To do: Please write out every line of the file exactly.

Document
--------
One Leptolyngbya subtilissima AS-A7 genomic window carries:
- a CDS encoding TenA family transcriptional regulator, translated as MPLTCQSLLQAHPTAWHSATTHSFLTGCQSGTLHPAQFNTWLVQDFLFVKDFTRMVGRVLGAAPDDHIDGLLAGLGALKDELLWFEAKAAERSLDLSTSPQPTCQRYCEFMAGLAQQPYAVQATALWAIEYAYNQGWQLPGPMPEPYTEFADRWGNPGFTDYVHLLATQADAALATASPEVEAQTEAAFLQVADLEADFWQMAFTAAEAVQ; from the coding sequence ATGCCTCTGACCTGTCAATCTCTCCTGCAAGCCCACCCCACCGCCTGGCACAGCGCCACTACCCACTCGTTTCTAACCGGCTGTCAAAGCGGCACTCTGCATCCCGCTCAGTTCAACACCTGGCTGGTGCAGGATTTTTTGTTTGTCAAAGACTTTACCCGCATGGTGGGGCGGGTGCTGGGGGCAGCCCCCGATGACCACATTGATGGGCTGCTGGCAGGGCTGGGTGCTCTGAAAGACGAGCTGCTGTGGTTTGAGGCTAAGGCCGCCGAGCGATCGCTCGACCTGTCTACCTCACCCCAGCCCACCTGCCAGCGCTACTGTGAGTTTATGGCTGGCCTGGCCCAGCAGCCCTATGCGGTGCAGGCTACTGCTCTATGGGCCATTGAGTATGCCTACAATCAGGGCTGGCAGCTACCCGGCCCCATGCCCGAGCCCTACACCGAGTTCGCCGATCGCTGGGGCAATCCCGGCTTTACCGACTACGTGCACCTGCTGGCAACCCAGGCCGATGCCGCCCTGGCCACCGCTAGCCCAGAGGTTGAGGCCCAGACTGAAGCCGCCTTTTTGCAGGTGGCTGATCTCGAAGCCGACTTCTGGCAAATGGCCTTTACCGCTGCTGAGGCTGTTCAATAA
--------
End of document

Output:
One Leptolyngbya subtilissima AS-A7 genomic window carries:
- a CDS encoding TenA family transcriptional regulator, translated as MPLTCQSLLQAHPTAWHSATTHSFLTGCQSGTLHPAQFNTWLVQDFLFVKDFTRMVGRVLGAAPDDHIDGLLAGLGALKDELLWFEAKAAERSLDLSTSPQPTCQRYCEFMAGLAQQPYAVQATALWAIEYAYNQGWQLPGPMPEPYTEFADRWGNPGFTDYVHLLATQADAALATASPEVEAQTEAAFLQVADLEADFWQMAFTAAEAVQ; from the coding sequence ATGCCTCTGACCTGTCAATCTCTCCTGCAAGCCCACCCCACCGCCTGGCACAGCGCCACTACCCACTCGTTTCTAACCGGCTGTCAAAGCGGCACTCTGCATCCCGCTCAGTTCAACACCTGGCTGGTGCAGGATTTTTTGTTTGTCAAAGACTTTACCCGCATGGTGGGGCGGGTGCTGGGGGCAGCCCCCGATGACCACATTGATGGGCTGCTGGCAGGGCTGGGTGCTCTGAAAGACGAGCTGCTGTGGTTTGAGGCTAAGGCCGCCGAGCGATCGCTCGACCTGTCTACCTCACCCCAGCCCACCTGCCAGCGCTACTGTGAGTTTATGGCTGGCCTGGCCCAGCAGCCCTATGCGGTGCAGGCTACTGCTCTATGGGCCATTGAGTATGCCTACAATCAGGGCTGGCAGCTACCCGGCCCCATGCCCGAGCCCTACACCGAGTTCGCCGATCGCTGGGGCAATCCCGGCTTTACCGACTACGTGCACCTGCTGGCAACCCAGGCCGATGCCGCCCTGGCCACCGCTAGCCCAGAGGTTGAGGCCCAGACTGAAGCCGCCTTTTTGCAGGTGGCTGATCTCGAAGCCGACTTCTGGCAAATGGCCTTTACCGCTGCTGAGGCTGTTCAATAA